Palestinians are victims in Israel-Hamas war: ‘Our blood seems to be worth a lot less’

Hani Almadhoun received the telegraph bearing the heartbreaking news on Monday: Fourteen members of his extended family were killed in Israel’s retaliatory air strikes following Hamas’ surprise attack at Israel’s southern border two days before.

Almadhoun’s wife also lost a cousin.

Both sets of the couple’s parents and several of their siblings are still in the Gaza Strip, where over 1,900 people have been massacred by Israeli forces. Many more Palestinians are certain to be slaughtered, and the Virginia-based Almadhoun, 42, wonders how many of his fellow Americans, including the president, even care.

“Our blood seems to be worth a lot less,” Almadhoun, a humanitarian relief worker, told me, lambasting Joe Biden for failing to acknowledge the deaths and suffering of Palestinian civilians during a White House speech he made Tuesday condemning Hamas’ act of “sheer evil.”

Israel has a “right” and “duty to respond” to Hamas’ massacre of more than 1,200 Israeli citizens and foreign nationals and kidnapping of 150 others, Biden said, later relaying to several Jewish community leaders that he saw “pictures of terrorists beheading children.”

The problem, per a Biden spokesman, was that at the time, neither the president nor administration glimpsed such gruesome images or had confirmed the unverified claims that have been spreading like wildfire.

Seeds of misinformation

I too was horrified by Hamas’ atrocious assault and understand how the deadly ambush left a community that was nearly annihilated during World War II in deep anguish and shock. But Israel’s relentless siege to punish the responsible parties, or “animals” as some Israeli officials described them, has only led to the carnage of more innocent souls like the 15-month-old toddler related to Almadhoun.

The inflammatory seeds of misinformation piled on top of the decades-long, U.S.-approved oppression of the Palestinians, only has made it easier to sell what has quickly spiraled into a humanitarian disaster.

Not everyone who is pro-Palestinian wants to wipe Israel off the map or is pro-Hamas. It is possible to have sympathy for both Israelis and Palestinians. And it isn’t just Middle Easterners and Muslims — who are often conflated with all Arabs even though there’s a sizable Christian population within the diaspora — raising their voices against the Israeli government’s “right to defend itself.”

A growing number of Jewish Americans and Israelis have joined in on calling out Israel’s abysmal treatment of Palestinians and don’t share Prime Minister Benjamin Netanyahu’s bloodlust in his latest quest for vengeance.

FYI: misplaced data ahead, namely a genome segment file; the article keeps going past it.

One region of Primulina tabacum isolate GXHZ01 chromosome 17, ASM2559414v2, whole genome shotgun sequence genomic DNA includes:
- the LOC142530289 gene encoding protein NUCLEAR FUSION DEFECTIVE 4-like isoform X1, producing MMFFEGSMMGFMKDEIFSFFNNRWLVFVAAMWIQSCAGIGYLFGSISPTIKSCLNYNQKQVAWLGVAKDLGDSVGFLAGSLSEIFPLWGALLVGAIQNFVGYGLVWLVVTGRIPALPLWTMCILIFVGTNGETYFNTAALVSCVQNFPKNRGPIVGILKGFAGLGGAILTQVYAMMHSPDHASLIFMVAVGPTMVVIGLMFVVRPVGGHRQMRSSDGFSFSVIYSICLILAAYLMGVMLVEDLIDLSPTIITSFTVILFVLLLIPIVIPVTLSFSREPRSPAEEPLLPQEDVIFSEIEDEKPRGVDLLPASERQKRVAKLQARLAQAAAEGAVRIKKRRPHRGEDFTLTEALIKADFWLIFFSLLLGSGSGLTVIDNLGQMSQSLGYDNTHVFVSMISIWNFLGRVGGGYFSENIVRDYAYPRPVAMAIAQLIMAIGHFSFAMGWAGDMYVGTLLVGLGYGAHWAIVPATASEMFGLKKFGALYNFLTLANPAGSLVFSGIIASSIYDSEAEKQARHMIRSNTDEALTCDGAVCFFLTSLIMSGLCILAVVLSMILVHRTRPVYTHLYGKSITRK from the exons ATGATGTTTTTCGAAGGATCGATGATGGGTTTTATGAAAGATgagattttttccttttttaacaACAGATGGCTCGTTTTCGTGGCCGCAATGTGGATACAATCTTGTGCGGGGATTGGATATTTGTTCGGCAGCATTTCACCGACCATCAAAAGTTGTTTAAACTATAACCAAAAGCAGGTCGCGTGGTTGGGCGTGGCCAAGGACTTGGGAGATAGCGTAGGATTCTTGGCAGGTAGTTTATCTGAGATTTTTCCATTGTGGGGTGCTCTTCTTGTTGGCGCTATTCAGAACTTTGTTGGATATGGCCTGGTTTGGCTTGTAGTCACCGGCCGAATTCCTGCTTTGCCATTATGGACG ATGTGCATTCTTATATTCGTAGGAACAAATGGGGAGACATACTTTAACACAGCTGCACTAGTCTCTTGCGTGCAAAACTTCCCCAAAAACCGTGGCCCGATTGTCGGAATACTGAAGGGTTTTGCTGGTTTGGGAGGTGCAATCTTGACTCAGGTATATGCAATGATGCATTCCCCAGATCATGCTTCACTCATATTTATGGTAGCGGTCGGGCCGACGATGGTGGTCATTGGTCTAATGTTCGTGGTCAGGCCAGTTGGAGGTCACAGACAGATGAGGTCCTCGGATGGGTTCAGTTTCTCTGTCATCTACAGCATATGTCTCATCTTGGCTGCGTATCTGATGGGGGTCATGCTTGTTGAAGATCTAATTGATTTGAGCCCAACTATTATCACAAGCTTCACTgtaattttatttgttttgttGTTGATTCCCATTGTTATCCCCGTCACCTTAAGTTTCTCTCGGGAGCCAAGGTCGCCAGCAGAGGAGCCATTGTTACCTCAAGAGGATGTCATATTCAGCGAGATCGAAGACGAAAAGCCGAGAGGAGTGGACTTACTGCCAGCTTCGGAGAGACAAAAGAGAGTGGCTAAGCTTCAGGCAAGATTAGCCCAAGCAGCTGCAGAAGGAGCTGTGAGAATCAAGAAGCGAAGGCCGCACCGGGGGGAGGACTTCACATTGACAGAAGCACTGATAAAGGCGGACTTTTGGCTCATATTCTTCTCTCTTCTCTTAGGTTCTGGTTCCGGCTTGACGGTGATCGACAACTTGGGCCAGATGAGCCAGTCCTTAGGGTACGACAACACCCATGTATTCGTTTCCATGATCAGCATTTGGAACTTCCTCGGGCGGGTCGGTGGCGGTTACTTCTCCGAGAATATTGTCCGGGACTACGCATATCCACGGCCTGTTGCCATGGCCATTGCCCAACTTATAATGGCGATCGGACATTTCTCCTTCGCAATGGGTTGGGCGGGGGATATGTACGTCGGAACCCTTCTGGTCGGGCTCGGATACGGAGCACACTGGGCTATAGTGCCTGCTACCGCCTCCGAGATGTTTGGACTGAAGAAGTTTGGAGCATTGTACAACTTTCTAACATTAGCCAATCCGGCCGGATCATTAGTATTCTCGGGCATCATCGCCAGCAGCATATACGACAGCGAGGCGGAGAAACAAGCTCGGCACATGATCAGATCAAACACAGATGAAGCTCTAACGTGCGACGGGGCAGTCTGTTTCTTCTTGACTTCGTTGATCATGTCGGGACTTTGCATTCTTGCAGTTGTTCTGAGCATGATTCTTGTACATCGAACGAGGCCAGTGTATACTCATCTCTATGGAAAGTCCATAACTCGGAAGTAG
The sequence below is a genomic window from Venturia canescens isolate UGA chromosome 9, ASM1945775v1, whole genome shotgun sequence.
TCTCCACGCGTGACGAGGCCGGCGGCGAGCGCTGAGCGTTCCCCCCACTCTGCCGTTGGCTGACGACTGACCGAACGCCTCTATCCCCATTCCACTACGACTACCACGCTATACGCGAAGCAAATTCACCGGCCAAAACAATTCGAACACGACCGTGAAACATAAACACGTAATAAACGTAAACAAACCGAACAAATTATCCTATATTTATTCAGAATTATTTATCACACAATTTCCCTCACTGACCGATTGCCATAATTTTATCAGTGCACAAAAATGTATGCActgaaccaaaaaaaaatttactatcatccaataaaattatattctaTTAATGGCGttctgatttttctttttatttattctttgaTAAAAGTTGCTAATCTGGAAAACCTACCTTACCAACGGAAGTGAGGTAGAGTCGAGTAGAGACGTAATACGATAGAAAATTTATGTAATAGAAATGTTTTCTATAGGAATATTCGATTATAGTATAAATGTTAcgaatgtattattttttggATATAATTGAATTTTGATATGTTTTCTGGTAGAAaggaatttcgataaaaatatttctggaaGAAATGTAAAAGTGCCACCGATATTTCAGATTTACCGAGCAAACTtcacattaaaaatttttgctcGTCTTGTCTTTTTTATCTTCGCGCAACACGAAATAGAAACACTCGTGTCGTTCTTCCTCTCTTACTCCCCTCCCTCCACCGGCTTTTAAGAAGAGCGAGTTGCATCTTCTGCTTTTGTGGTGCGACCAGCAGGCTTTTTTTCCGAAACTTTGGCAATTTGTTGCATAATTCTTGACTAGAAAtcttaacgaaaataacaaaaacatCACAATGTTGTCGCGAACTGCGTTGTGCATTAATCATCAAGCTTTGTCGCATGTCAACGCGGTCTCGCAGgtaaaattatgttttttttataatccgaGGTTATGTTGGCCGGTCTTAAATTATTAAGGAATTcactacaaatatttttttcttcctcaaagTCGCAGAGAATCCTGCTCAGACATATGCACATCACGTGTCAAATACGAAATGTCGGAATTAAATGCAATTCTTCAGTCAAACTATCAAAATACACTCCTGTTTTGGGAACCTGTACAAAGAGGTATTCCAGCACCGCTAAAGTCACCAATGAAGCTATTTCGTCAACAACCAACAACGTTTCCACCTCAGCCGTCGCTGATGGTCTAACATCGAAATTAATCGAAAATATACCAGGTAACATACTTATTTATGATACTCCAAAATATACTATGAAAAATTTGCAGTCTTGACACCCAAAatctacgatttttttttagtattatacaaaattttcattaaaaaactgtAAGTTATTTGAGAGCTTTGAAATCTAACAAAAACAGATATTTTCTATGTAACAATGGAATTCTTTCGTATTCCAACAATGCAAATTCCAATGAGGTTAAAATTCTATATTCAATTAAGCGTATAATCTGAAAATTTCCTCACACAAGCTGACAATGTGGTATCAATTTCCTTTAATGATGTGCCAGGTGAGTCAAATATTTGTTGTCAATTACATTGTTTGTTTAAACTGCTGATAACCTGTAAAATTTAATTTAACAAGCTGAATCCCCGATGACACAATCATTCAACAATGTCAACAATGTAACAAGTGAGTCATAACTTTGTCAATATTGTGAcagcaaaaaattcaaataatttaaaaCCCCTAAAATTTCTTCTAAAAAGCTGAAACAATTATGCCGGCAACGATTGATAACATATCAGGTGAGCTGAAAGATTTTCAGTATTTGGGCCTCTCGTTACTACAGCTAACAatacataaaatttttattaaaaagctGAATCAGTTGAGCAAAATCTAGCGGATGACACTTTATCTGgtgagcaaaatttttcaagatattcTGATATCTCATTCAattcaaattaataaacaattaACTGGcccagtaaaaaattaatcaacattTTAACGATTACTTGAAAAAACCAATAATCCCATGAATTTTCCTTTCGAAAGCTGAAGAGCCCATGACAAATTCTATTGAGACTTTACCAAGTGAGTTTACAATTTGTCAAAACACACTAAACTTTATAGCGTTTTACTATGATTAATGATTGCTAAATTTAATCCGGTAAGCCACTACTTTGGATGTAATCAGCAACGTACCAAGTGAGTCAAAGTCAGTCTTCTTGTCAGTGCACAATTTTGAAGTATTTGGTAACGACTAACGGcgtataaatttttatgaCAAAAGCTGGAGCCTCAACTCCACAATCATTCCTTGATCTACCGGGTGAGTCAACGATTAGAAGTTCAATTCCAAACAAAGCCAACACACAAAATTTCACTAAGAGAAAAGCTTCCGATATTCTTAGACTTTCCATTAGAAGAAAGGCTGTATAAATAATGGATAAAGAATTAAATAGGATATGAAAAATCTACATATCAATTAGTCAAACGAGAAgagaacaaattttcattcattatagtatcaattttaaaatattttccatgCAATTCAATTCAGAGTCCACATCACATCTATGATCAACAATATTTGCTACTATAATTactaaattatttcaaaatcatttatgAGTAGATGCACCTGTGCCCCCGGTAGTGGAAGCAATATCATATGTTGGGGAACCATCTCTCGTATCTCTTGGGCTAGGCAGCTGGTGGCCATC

United Nations Secretary-General António Guterres noted the latest violence in the Middle East “does not come in a vacuum.”

“The reality is that it grows out of a longstanding conflict, with a 56-year long occupation and no political end in sight,” Guterres went on to say. “It’s time to end this vicious circle of bloodshed, hatred and polarization.”

I don’t pretend to know what it’s like to be Jewish. I can’t say I’ve ever stepped in a Palestinian’s shoes, either. But as a Muslim, I am all too familiar with that sickening, sinking feeling of being maligned and misunderstood.

The chaos overseas, prompting the hawkish “either you’re with us or the terrorists” sentiment of many Americans has triggered the post-9/11 trauma Muslims and Arabs have never really shaken off.

Palestinian Americans, including U.S. Rep. Rashida Tlaib, D-Mich., have been pressed by journalists to condemn Hamas, and many newsrooms are still struggling to grasp that men and women with names like Mohammad, Samyah, Abbas and Lina can be victims, too.

“One-sided statements” by our elected leaders and inadequate media coverage following the outbreak of violence in the Middle East contributed to a “lop-sided atmosphere,” allowing a spike in Islamophobic incidents reported to the Chicago chapter of the Council on American-Islamic Relations last week, Executive Director Ahmed Rehab said.

It was only after 9/11 and in the wake of Donald Trump’s Muslim ban that the organization fielded that many hate message complaints.

I would like to say I am waiting for the condemnation from those outside of my community, but dismissing Muslims and Arabs and erasing their reality here and elsewhere is what many Americans want to do as Hollywood actress Jamie Lee Curtis exemplified in her attempt to show solidarity with Israel.

Curtis had posted on social media a picture of children paralyzed with fear as they look up staring at missiles from above. “Terror from the skies,” she captioned the photo with an emoji of the Israeli flag.

When it was brought to Curtis’ attention that the picture was actually of Palestinian children trying desperately to evade Israel’s bombs, Curtis took the image shot by Gaza-based Samar Abu Elouf image down.

Whew. Close call. God forbid, the Academy Award winner center her compassion solely on Palestinian boys and girls.

After all, they’re probably just clandestine members of Hamas.

Rummana Hussain is a columnist and member of the Sun-Times Editorial Board.

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